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Salem shedding notoriety for infanticide

By R. Ilangovan

SALEM May 7. The `Salem Initiative,' adopted by the Government to tackle female infanticide, for which this district is notorious, has started throwing up positive signals.

The mortality rate for female infants in the district, which stood at 103 per 1000 live births in 2000, came down to 65 in 2001 and stood at a healthier 42 in 2002. The district has identified 12 blocks out of 20 as `danger zones', where the female IMR (infant mortality rate) stood at an alarming 100 per 1000 in 1999 — a figure considered `very high' in the State.

But sustained efforts by the Government and the pro-active role played by the district administration during the past two years brought the IMR for female infants to just one in 2001 and nil in 2002, in some of the blocks, according to official figures. The overall IMR for the district also showed a steady decline from 70 per 1000 in 1999 to 34 in 2002. The State average is 51 per 1000 as of 2001.

Salem district presented a gloomy picture till a few years ago. For example, till as late as 1999, the Nangavalli block showed a dismal male to female IMR ratio of 1:6.1, denoting that for every male infant death, there were 6 female infant deaths. But this figure has now come down to 1:2.47. The overall ratio in the district was a poor 1:2.9. But it has now come down to a healthy 1:1.55. The Nangavalli block has also been placed in the pink bracket, it having registered a healthy male to female IMR ratio of 2:0.47.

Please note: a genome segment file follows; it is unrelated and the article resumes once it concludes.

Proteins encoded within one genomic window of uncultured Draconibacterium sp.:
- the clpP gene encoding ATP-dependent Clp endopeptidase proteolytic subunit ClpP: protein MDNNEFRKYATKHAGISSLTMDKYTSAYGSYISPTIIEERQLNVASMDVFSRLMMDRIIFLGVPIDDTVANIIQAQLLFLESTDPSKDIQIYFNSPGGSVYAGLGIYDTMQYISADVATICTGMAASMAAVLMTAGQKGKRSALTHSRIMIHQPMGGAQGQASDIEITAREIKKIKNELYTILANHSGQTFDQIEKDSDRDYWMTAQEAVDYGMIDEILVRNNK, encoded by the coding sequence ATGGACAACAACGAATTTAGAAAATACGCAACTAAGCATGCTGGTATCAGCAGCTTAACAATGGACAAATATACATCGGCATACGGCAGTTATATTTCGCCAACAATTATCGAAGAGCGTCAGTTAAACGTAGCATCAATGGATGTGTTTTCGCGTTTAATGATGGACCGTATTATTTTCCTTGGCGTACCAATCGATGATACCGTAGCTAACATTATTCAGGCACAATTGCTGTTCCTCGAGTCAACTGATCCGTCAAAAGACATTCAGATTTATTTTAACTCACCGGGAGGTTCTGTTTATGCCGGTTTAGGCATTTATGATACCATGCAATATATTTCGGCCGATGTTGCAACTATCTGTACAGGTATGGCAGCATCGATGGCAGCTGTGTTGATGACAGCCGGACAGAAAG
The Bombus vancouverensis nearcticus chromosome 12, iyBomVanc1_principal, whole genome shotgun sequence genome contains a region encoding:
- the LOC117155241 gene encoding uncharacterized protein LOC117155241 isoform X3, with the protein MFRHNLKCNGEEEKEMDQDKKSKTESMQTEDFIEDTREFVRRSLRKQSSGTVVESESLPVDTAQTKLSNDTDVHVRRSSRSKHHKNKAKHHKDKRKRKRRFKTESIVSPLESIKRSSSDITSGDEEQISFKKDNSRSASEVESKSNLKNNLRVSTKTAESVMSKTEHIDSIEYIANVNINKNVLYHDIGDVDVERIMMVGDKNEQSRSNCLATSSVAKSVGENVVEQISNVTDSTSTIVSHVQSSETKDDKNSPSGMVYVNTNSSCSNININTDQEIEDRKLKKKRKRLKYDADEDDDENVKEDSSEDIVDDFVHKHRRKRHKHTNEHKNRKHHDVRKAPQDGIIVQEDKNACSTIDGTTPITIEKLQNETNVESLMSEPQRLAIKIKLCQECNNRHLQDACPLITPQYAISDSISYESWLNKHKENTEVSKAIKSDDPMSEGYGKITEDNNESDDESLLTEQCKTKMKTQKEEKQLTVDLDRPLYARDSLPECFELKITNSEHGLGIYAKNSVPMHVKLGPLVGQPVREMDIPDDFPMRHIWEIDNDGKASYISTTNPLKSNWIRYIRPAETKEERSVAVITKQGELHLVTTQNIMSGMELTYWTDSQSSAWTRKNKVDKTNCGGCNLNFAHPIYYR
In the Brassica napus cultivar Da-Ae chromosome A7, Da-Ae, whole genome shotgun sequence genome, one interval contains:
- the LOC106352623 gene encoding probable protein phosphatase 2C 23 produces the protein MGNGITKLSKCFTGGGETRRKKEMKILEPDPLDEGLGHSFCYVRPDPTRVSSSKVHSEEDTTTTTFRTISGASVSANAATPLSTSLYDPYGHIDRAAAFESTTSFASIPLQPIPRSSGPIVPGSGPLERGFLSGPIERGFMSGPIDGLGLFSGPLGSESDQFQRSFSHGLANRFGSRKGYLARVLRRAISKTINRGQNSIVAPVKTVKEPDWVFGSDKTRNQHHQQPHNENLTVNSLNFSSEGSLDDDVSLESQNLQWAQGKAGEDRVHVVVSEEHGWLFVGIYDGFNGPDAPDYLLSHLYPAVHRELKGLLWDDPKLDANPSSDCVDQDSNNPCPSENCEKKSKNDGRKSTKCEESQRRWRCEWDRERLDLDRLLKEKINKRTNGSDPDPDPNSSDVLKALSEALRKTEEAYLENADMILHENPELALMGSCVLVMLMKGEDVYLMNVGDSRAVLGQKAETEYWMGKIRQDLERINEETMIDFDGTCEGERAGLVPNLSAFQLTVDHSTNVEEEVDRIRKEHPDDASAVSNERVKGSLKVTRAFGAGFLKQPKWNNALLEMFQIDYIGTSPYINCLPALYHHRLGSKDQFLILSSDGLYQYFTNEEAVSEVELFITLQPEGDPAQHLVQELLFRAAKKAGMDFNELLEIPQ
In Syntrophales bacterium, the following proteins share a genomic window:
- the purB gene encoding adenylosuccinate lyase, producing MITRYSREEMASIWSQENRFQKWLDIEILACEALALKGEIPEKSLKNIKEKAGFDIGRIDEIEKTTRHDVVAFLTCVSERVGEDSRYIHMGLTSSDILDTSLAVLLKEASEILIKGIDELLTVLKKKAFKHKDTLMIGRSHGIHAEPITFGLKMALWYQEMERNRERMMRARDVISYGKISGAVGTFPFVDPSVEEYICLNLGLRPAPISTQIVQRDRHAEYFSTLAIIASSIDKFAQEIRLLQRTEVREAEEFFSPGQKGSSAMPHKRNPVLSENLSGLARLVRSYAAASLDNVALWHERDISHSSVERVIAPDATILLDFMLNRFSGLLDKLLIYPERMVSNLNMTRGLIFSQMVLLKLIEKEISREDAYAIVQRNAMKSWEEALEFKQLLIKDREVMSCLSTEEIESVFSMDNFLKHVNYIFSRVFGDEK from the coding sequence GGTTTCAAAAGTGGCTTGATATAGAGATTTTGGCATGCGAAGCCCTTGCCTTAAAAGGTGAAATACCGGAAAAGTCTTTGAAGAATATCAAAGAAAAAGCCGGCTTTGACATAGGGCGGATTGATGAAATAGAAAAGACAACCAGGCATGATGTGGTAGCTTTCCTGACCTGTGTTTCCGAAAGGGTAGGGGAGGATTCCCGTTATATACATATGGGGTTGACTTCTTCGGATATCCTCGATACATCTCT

The girl child ratio (0-6 years) in the State was 939 per 1000 in 2001, while it is alarming in the districts of Salem (826), Dharmapuri (877) and Theni (893).

But what has cheered many women activists is the bold and positive move by the Salem district administration in having come out with inputs on female infant mortality. Not many districts have furnished sex-wise IMR break-up figures. In fact, social scientists have been asking the Government to include sex ratio at birth and the gender differential as health indicators in its policy documents.

An activist, who works in Salem, Madurai, Dharmapuri, Namakkal and Theni districts, where the incidence of infanticide is being recorded and closely monitored, says that even in Andipatti (Theni), the availability of statistics on the mortality rate for female infants is grossly inadequate. But again what has disturbed the women activists is the Salem administration's reluctance to come out with a detailed report on the sex ratio at birth, which could expose the prevalence of female foeticide. They also insist that a total registration of births be done.

The Collector, J. Radhakrishnan, however, is quick to point out that the administration will soon initiate a concerted effort at collecting details of both the sex ratio at birth and gender differential. "We are closely monitoring scan centres. Awareness camps are being conducted not only for village health nurses and `anganwadi' workers but also for doctors,'' he says.

The Government has sanctioned Rs. 50 lakhs to conduct awareness campaigns on the evils of female infanticide in Salem, Dharmapuri, Theni, Erode, Madurai and Namakkal districts. There will be a coordinated exercise by various government agencies to spread the message.

Meanwhile, even as this district inches towards the elusive objective of gender equalisation, the unusually large number of scan centres is causing concern to social activists and non-governmental organisations.

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